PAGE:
News

PUSD set to finalize distance learning plan

Board of Trustees will also hear school opening updates

Pleasanton Unified School District officials are scheduled to take a closer look at their state-mandated Learning Continuity Plan (LCP) and hear an update on school opening at the Board of Trustees online meeting Thursday night, starting 7 p.m.

The two separate items on the meeting agenda share some similarities: both relate directly to the ongoing COVID-19 pandemic and PUSD's response so far, and include future plans or considerations for students and staff in both remote and hybrid learning environments.

With the announcement of Alameda County moving on to the red tier of the state's color-coded coronavirus monitoring list this week, PUSD would no longer need to apply for a waiver to reopen in person learning. However, Pleasanton schools may not fully reopen until the county has been in the red for two weeks.

A staff report on school reopening planned for that evening states only a limited number of students in small cohorts will be allowed. The Alameda County Public Health Department has also indicated that approval for reopening will be withheld until a plan is in place to ensure safety for students and staff, including proper cleaning, staff testing and contact tracing, and triggers for switching classes or schools back to remote learning if needed.

According to documents, PUSD has adjusted the elementary school system for maximum fresh air intake and "is in the process to acquire and install MERV 13 filters."

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Child nutrition services staff also formulated plans to provide meals at elementary sites and pick up locations, while sneeze guard barriers and specialty delivery equipment still need to be purchased and installed.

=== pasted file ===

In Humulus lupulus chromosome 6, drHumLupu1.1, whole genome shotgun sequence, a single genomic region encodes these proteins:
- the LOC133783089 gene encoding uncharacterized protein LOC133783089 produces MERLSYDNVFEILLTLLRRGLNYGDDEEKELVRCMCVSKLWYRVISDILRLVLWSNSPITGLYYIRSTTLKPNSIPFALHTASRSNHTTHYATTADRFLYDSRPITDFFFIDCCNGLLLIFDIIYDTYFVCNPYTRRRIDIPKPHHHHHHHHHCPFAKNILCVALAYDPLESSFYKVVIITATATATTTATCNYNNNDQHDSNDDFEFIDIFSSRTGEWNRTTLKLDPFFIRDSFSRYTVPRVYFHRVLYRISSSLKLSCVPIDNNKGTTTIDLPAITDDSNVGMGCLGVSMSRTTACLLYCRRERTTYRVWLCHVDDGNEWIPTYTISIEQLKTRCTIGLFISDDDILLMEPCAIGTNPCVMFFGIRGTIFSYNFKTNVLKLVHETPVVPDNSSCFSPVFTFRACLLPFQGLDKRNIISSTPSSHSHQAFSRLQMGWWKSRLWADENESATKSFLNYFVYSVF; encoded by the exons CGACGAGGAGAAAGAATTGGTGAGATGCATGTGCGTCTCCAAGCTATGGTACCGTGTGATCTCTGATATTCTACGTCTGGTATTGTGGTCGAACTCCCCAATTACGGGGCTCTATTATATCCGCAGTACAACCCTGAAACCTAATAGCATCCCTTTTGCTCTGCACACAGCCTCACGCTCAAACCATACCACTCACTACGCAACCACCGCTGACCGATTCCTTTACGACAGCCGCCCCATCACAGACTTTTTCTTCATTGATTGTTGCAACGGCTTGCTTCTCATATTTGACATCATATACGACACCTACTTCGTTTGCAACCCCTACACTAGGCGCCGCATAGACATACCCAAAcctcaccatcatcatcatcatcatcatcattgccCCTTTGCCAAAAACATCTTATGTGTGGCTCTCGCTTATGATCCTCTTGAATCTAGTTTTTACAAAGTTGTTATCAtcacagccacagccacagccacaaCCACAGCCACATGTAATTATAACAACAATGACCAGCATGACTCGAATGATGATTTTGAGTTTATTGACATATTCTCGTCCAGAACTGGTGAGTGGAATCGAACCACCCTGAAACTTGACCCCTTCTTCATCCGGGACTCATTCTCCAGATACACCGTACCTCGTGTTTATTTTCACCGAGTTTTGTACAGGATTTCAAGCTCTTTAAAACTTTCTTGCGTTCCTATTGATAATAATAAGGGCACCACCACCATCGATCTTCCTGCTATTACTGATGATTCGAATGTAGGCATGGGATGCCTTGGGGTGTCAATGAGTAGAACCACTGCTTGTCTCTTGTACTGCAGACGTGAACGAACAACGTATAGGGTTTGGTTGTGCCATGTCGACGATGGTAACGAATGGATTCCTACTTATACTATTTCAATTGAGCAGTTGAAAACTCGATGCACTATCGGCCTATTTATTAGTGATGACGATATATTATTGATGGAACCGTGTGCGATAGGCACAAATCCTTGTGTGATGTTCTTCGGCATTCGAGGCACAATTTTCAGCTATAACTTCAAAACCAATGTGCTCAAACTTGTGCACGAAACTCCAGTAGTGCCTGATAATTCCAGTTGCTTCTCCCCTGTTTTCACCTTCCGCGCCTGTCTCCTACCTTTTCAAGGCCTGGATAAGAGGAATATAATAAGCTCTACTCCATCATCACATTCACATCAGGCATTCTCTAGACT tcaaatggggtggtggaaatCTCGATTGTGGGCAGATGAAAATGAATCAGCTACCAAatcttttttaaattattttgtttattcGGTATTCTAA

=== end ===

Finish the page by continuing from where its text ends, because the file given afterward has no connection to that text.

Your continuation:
The district is also working on "detailing student and staff movements to reduce gatherings and compliance with ACPHD recommendations."

The trustees are also expected to vote that evening on the final version of the LCP, which is used to measure and monitor how California school districts are supporting students and staff during distance learning, their plans going forward, and any potential learning loss due to the pandemic.

California Senate Bill 98, which passed into law this summer, outlines requirements during the 2020-21 school year for in-person and distance learning, and establishes the LCP in place of the Local Control Accountability Plan (LCAP).

The district's current enrollment numbers, local unemployment rates, and the most recent rates of COVID cases in Pleasanton and Alameda County are also included in the seven-part continuity plan.

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Staff will discuss the district's remote learning model, the types of learning platforms used, professional development updates, and student resources for their mental health and social and emotional wellness.

PUSD gathered feedback from the community while staff wrote the plan, including conducting surveys, issuing regular online and TV updates, holding multiple steering committee, task force and community meetings, and supplementing communication with additional emails and phone calls.

If approved, the learning continuity plan will receive $6,444,568 total in mostly federal funds.

In other business

* Highlights from PUSD's various summer programs will be shared Thursday. Every year, the district offers multiple specialized summer programs for students at all grade levels, including K-12 enrichment courses and Extended School Year.

An overview of each program is included in a staff report, such as the tools and resources used, and also breaks down the demographics for each program by race, ethnicity, and school of origin.

According to the report, PUSD has "an overrepresentation of students who identify as male" in their Intervention Summer Programs (ISP). Last year, a full 60% of male-identifying students and 40% female-identifying students were enrolled in ISP; this year, just over 57% of male students and 42% of female students were enrolled.

The district said, "Data collection will take place over the 20-21 school year in an effort to better understand the potential causes and to gain insight into instructional and behavioral support strategies that will interrupt the pattern."